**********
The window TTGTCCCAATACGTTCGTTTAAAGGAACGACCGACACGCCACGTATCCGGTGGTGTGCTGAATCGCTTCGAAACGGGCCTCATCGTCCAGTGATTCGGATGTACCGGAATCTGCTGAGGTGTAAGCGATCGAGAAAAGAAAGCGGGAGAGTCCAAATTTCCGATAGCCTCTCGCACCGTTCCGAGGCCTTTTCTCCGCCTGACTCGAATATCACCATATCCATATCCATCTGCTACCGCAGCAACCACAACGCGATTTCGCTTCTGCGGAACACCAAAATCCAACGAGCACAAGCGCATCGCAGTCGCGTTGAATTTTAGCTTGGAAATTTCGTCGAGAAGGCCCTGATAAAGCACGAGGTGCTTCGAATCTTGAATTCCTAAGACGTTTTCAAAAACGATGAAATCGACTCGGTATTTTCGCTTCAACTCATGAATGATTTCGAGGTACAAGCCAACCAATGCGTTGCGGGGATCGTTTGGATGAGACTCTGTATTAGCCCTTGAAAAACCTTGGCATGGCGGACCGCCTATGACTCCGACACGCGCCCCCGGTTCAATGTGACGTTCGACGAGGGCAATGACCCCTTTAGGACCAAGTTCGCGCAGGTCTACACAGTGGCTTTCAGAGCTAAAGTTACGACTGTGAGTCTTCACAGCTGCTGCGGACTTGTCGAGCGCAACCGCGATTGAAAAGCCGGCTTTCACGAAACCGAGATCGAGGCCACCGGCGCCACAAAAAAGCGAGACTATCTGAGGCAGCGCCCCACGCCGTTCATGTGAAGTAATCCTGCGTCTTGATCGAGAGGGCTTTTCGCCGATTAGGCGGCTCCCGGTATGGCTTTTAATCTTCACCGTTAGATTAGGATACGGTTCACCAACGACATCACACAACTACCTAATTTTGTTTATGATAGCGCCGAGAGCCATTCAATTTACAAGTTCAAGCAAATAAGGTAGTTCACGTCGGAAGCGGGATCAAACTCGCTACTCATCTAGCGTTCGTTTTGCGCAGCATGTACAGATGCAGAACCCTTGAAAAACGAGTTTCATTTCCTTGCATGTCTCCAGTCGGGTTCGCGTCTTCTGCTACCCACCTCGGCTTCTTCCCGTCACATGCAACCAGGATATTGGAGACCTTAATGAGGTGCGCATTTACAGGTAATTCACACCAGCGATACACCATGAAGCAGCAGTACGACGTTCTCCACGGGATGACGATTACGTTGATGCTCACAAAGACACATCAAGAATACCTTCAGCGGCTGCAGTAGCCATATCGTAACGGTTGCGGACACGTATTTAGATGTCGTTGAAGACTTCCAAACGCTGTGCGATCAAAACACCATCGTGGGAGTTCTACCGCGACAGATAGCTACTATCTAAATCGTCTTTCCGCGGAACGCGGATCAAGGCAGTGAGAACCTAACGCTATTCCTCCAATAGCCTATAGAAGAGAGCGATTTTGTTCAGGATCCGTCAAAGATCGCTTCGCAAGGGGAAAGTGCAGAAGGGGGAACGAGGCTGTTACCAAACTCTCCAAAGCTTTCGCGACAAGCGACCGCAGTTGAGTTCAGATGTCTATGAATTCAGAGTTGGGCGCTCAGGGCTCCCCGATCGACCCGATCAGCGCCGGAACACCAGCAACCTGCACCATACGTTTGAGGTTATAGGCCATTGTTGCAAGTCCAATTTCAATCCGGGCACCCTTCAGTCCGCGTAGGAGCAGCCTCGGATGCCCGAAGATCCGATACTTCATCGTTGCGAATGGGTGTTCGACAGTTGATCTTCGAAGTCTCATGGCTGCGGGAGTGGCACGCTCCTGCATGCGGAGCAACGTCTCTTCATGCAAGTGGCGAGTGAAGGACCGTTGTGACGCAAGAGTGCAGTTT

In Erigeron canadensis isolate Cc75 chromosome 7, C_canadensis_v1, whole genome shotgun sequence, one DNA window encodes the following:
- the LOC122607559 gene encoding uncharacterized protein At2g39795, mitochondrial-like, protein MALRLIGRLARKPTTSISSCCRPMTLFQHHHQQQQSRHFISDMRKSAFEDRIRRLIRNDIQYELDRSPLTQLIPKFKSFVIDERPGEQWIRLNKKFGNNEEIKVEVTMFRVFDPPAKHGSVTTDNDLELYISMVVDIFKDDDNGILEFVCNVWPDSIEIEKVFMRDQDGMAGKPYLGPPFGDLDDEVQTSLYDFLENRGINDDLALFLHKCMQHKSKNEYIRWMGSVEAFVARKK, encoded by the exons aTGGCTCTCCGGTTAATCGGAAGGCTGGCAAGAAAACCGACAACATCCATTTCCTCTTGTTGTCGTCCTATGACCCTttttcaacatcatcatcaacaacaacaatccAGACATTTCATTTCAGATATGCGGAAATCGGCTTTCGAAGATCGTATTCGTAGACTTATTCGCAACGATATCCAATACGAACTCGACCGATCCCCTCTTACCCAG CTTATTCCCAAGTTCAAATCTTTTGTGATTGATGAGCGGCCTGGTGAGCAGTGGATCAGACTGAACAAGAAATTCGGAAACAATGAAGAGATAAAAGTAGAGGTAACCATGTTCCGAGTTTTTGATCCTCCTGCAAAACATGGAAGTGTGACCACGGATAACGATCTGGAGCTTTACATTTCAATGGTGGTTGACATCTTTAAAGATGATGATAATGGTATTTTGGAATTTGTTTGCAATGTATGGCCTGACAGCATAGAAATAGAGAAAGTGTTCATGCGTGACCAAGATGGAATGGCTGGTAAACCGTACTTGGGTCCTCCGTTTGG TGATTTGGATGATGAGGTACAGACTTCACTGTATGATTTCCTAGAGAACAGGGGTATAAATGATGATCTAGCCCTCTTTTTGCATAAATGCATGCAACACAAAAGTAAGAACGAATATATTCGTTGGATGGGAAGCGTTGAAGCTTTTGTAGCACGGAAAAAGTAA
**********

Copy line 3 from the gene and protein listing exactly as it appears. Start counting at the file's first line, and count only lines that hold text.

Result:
- the LOC122607559 gene encoding uncharacterized protein At2g39795, mitochondrial-like, protein MALRLIGRLARKPTTSISSCCRPMTLFQHHHQQQQSRHFISDMRKSAFEDRIRRLIRNDIQYELDRSPLTQLIPKFKSFVIDERPGEQWIRLNKKFGNNEEIKVEVTMFRVFDPPAKHGSVTTDNDLELYISMVVDIFKDDDNGILEFVCNVWPDSIEIEKVFMRDQDGMAGKPYLGPPFGDLDDEVQTSLYDFLENRGINDDLALFLHKCMQHKSKNEYIRWMGSVEAFVARKK, encoded by the exons aTGGCTCTCCGGTTAATCGGAAGGCTGGCAAGAAAACCGACAACATCCATTTCCTCTTGTTGTCGTCCTATGACCCTttttcaacatcatcatcaacaacaacaatccAGACATTTCATTTCAGATATGCGGAAATCGGCTTTCGAAGATCGTATTCGTAGACTTATTCGCAACGATATCCAATACGAACTCGACCGATCCCCTCTTACCCAG CTTATTCCCAAGTTCAAATCTTTTGTGATTGATGAGCGGCCTGGTGAGCAGTGGATCAGACTGAACAAGAAATTCGGAAACAATGAAGAGATAAAAGTAGAGGTAACCATGTTCCGAGTTTTTGATCCTCCTGCAAAACATGGAAGTGTGACCACGGATAACGATCTGGAGCTTTACATTTCAATGGTGGTTGACATCTTTAAAGATGATGATAATGGTATTTTGGAATTTGTTTGCAATGTATGGCCTGACAGCATAGAAATAGAGAAAGTGTTCATGCGTGACCAAGATGGAATGGCTGGTAAACCGTACTTGGGTCCTCCGTTTGG TGATTTGGATGATGAGGTACAGACTTCACTGTATGATTTCCTAGAGAACAGGGGTATAAATGATGATCTAGCCCTCTTTTTGCATAAATGCATGCAACACAAAAGTAAGAACGAATATATTCGTTGGATGGGAAGCGTTGAAGCTTTTGTAGCACGGAAAAAGTAA